The Bureau were a new wave soul group formed in November 1980 in Birmingham, England, when the original lineup of Dexys Midnight Runners split-up. The Bureau retained their Dexys roots and played powerful brass-driven soul sounds.
Kevin Rowland is a British singer-songwriter of Irish descent and frontman for the pop band Dexys Midnight Runners, which had several hits in the early 1980s, the most notable being "Geno" and "Come On Eileen", both of which reached number one on the UK Singles Chart.
"Come On Eileen" is a song by English group Dexys Midnight Runners, released in the United Kingdom on 25 June 1982 as a single from their album Too-Rye-Ay. It reached number one in the United States, and it was their second number one hit in the UK, following 1980's "Geno". The song was initially claimed to be written by Kevin Rowland, Jim Paterson and Billy Adams, and it was produced by Clive Langer and Alan Winstanley, although Rowland later stated that the essence of the tune should be attributed to Kevin Archer.
Kevin "Al" Archer is an English guitarist and songwriter.
Helen O'Hara is a British musician, formerly a member and violinist of the band Dexys Midnight Runners between 1982 and 1987, including performing on songs such as "Come on Eileen" from the Too-Rye-Ay album.
Searching for the Young Soul Rebels is the debut studio album by English pop group Dexys Midnight Runners, released on 11 July 1980, through EMI Records. Led by Kevin Rowland, the group formed in 1978 in Birmingham, England, and formed a strong live reputation before recording their first material. Recorded during April 1980, the album combines the aggressiveness of punk rock with soul music, particularly influenced by the Northern soul movement.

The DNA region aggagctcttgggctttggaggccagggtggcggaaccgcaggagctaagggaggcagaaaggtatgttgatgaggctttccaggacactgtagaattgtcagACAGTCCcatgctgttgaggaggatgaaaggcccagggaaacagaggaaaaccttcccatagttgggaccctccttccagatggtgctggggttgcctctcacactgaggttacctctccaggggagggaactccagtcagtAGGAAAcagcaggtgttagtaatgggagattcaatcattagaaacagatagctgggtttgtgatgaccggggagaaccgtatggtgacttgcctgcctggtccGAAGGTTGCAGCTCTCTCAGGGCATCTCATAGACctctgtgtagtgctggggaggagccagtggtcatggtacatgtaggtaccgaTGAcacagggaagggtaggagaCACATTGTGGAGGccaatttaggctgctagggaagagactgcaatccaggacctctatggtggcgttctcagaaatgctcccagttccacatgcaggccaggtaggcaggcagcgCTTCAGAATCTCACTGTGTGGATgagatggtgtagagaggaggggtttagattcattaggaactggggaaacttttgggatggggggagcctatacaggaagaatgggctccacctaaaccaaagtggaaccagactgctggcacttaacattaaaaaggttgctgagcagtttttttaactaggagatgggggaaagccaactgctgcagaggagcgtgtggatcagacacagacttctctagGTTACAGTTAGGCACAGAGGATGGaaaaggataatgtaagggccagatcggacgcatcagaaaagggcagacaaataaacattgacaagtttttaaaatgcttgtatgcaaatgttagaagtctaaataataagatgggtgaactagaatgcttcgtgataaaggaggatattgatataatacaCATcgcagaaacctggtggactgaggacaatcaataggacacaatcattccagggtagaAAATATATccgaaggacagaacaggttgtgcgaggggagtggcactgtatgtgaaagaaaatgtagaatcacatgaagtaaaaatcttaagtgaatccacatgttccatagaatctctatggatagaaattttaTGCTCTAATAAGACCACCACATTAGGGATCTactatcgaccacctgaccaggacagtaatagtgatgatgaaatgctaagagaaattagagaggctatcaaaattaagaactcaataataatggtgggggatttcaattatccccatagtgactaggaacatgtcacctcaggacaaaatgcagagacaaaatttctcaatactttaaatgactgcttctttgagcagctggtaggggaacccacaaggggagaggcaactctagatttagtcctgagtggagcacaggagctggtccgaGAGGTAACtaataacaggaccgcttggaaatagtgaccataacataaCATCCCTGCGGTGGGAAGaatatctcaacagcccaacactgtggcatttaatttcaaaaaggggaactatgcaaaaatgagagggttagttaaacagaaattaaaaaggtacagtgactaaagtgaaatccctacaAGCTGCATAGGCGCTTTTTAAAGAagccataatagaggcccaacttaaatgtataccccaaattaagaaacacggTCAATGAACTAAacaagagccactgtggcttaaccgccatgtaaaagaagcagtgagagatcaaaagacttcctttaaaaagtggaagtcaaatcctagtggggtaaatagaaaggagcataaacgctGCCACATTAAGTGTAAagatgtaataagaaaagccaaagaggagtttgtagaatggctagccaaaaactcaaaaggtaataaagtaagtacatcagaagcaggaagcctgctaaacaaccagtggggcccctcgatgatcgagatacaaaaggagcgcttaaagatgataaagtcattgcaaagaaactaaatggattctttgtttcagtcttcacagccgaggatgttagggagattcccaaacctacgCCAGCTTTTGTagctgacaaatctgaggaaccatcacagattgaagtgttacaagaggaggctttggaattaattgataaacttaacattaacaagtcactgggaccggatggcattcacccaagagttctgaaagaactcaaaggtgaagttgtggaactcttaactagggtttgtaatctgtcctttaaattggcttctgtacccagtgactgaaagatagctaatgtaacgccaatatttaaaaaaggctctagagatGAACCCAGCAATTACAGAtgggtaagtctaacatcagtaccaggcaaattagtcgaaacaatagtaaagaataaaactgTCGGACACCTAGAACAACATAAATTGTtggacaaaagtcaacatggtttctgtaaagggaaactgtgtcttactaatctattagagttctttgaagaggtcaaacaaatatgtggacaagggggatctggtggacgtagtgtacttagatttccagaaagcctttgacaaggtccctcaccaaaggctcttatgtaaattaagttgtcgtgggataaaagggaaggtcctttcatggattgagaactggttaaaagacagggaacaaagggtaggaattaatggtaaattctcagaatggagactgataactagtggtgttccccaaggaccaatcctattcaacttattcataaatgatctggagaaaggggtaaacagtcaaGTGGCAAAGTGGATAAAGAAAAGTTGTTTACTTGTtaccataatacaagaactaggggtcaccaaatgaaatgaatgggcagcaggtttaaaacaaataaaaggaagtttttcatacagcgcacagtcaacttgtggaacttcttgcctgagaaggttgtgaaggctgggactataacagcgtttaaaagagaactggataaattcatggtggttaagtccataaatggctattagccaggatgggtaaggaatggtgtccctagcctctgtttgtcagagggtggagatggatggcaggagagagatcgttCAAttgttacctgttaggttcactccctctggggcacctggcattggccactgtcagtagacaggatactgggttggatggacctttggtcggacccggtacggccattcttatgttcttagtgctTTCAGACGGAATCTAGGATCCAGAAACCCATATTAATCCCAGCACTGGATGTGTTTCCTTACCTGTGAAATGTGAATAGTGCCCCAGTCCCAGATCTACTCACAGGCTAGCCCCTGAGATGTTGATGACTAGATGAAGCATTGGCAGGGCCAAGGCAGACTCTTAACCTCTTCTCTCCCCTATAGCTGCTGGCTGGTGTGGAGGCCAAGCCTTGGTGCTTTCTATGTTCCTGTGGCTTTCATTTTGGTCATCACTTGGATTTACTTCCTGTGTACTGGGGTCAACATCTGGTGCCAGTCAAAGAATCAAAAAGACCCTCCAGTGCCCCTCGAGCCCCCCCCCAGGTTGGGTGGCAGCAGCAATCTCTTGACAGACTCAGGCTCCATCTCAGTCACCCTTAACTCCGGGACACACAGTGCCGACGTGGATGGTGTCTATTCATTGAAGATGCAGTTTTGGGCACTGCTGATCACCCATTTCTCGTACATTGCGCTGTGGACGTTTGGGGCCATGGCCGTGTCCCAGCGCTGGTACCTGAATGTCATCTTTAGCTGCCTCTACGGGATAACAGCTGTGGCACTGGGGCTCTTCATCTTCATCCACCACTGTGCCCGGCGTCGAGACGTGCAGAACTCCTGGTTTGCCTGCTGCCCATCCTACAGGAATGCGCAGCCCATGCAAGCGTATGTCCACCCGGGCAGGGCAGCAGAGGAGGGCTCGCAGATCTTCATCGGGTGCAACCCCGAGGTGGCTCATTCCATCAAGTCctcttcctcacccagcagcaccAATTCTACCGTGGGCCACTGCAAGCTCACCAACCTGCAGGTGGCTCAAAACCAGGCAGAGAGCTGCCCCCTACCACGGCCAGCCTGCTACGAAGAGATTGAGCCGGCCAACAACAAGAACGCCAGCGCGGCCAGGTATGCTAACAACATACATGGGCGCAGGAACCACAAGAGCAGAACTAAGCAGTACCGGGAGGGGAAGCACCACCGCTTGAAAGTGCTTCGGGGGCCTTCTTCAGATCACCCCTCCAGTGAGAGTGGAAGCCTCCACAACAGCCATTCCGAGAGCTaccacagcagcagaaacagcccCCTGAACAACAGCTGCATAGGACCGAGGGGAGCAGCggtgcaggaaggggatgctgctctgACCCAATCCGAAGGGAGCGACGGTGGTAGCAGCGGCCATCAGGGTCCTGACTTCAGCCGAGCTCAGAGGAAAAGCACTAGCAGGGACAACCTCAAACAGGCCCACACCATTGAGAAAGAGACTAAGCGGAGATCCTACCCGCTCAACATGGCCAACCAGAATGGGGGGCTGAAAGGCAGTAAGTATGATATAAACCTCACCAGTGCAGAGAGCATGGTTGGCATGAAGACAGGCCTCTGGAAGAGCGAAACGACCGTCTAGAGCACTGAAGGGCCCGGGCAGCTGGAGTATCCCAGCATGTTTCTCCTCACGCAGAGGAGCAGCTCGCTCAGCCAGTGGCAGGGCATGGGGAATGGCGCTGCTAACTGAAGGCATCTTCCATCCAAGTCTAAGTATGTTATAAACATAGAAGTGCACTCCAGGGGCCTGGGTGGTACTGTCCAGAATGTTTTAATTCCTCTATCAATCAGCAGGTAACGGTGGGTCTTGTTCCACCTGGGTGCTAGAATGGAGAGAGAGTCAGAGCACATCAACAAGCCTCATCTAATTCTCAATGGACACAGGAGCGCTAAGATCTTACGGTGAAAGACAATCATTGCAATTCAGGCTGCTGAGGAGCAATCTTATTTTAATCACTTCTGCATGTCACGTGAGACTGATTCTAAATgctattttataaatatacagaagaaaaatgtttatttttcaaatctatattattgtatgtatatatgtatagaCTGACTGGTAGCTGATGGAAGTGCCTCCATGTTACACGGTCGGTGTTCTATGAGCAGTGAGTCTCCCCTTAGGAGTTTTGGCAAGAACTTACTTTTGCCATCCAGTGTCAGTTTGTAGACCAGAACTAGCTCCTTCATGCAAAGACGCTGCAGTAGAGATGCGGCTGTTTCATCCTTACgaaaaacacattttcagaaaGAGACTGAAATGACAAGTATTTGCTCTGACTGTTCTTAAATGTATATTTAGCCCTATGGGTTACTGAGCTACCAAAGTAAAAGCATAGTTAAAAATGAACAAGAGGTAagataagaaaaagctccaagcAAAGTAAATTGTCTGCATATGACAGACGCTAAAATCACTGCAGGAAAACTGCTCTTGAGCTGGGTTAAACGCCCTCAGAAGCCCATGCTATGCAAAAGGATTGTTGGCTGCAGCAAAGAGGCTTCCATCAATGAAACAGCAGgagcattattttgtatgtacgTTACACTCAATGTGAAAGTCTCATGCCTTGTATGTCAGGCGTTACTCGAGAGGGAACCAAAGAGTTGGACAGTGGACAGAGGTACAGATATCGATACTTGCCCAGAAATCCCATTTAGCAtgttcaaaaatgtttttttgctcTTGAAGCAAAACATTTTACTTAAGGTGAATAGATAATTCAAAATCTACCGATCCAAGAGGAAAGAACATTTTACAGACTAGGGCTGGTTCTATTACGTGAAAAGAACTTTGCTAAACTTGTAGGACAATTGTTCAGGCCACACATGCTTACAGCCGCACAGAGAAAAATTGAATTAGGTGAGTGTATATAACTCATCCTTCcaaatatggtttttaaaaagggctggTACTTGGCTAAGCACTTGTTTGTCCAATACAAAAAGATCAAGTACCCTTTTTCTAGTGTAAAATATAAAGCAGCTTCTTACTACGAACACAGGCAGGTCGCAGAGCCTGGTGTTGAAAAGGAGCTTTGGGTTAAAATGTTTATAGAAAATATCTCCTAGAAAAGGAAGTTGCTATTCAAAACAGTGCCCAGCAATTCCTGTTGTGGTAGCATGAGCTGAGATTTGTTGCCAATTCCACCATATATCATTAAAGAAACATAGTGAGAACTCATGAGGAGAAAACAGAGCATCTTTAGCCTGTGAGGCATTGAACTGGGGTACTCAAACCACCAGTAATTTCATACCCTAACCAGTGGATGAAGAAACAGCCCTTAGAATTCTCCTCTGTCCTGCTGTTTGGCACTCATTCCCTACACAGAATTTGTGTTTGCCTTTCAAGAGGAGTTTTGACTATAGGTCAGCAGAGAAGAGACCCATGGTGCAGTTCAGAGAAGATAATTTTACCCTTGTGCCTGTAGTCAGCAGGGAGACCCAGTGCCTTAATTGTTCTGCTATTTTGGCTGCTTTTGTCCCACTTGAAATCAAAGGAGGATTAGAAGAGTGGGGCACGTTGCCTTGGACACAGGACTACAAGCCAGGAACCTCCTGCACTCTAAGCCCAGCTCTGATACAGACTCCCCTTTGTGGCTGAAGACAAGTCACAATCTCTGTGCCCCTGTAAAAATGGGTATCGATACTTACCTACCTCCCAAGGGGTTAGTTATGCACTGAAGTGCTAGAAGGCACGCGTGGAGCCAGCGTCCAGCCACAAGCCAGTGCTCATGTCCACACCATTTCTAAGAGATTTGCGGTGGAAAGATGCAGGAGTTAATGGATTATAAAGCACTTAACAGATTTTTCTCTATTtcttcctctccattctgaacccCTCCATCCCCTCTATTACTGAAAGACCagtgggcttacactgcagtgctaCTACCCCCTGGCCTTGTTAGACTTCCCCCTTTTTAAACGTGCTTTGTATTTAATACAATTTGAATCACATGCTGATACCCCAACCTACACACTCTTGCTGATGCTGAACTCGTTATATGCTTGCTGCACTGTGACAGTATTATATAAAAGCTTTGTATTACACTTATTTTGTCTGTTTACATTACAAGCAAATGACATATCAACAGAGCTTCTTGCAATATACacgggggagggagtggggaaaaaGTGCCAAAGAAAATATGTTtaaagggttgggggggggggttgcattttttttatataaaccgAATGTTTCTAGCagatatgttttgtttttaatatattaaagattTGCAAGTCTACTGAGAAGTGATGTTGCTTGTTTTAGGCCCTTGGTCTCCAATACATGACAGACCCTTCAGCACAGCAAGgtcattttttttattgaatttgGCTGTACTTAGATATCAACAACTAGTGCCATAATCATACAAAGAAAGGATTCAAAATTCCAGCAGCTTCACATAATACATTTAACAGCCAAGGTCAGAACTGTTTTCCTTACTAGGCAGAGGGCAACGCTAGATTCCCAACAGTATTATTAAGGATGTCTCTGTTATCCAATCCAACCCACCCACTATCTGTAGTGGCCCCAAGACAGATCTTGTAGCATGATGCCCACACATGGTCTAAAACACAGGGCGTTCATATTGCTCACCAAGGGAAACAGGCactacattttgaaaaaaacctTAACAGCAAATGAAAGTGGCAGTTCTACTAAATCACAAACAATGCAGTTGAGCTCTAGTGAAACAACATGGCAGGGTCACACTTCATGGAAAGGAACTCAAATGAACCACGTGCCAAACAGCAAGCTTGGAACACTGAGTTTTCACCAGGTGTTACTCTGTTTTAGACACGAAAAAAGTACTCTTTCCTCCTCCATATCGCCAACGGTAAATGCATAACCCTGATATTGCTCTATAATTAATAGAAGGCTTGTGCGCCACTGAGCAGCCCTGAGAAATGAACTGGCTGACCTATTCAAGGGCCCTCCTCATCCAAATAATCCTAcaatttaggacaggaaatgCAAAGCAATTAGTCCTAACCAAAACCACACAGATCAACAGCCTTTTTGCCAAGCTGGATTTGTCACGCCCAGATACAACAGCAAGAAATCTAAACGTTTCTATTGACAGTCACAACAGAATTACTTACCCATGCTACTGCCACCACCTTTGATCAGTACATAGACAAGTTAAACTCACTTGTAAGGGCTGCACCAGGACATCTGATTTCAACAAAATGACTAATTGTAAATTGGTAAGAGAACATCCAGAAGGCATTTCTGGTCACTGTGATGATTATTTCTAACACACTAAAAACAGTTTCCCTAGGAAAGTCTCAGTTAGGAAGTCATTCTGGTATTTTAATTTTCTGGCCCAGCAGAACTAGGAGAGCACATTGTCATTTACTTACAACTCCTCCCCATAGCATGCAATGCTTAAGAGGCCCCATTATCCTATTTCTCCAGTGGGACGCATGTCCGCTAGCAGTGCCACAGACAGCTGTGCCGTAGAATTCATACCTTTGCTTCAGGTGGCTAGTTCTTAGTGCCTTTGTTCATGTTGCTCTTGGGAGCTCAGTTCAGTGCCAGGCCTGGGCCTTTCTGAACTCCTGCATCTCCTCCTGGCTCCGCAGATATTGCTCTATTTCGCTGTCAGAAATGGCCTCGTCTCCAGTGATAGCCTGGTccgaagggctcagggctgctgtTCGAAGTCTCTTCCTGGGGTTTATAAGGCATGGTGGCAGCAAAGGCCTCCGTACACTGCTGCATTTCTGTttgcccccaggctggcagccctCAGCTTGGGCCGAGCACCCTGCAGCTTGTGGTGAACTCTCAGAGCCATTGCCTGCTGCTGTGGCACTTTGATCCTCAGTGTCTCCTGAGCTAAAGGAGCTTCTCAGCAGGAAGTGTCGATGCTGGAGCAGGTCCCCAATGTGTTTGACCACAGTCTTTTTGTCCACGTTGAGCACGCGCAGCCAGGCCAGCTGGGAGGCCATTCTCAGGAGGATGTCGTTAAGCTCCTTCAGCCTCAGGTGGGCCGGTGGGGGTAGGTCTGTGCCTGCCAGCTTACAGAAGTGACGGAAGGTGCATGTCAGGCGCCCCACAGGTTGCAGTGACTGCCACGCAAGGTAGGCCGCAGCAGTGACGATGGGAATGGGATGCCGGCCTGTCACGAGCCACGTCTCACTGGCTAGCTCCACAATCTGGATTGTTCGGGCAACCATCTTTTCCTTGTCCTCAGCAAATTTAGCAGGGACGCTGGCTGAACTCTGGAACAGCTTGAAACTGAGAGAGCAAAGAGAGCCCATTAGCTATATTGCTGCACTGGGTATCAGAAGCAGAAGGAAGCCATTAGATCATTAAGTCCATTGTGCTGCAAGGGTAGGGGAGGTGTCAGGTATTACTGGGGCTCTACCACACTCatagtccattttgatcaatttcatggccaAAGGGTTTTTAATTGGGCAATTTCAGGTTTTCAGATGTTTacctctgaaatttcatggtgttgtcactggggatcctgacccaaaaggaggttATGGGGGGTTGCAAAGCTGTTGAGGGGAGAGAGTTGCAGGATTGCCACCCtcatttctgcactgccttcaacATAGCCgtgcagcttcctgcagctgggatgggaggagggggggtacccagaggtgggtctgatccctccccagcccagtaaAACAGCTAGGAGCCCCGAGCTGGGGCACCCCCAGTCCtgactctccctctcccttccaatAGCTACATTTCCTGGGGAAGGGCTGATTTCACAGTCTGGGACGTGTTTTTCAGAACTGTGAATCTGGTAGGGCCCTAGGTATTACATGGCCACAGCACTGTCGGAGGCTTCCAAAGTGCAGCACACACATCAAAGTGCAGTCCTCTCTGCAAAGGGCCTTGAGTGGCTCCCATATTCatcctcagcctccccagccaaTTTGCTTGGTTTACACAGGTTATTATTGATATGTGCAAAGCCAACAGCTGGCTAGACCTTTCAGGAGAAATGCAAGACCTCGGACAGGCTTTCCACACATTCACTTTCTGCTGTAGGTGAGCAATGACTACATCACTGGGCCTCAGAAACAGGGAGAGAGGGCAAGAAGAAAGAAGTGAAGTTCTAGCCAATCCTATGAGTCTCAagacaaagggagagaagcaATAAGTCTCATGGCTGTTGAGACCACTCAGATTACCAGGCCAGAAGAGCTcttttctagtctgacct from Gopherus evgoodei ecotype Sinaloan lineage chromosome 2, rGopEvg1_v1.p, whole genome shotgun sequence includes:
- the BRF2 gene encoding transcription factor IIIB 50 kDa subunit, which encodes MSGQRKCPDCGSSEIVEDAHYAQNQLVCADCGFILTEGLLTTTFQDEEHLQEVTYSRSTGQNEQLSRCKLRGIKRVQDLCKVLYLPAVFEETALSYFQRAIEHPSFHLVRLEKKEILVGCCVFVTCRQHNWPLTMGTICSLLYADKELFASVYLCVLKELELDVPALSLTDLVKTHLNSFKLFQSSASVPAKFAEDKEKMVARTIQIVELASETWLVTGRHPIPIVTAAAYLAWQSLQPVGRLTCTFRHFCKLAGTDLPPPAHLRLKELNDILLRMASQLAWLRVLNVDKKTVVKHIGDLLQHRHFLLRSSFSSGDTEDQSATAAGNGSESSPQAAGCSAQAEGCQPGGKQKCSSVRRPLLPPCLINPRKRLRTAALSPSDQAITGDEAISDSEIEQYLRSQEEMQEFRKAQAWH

Too-Rye-Ay is the second studio album by English pop band Dexys Midnight Runners, released in July 1982 by Mercury Records. The album is best known for the hit single "Come On Eileen", which included the lyrics "too-rye-ay" that inspired the album's title. It was the band's most successful album, debuting at number two on the UK Albums Chart.
Don't Stand Me Down is the third studio album by English pop band Dexys Midnight Runners, released in September 1985 by Mercury Records. The title of the album was inspired by a line in the album's song "The Waltz".
BBC Radio One Live in Concert was a live album by Dexys Midnight Runners, recorded for the BBC in 1982 and released in 1995. It was the group's first official live album and remained their only official live album until the release of The Projected Passion Revue in 2007. The album is unique as it is Dexys' only live recording where the members of The Projected Passion Revue horn section are present alongside the Too-Rye-Ay strings. Immediately after this concert, the horn section left the group and formed The TKO Horns.
"Jackie Wilson Said " is a song written and performed by Van Morrison and featured as the opening track on his sixth studio album, Saint Dominic's Preview. It was released by Warner Bros. in July 1972 as the first of three singles from the album and charted at number sixty-one on the US Billboard Hot 100. Both the music and lyrics are inspired by rhythm and blues singer Jackie Wilson and his song "Reet Petite", which is directly quoted in the song.
"Dance Stance" is the first single by Dexys Midnight Runners. It reached #40 on the UK Singles Chart in early 1980.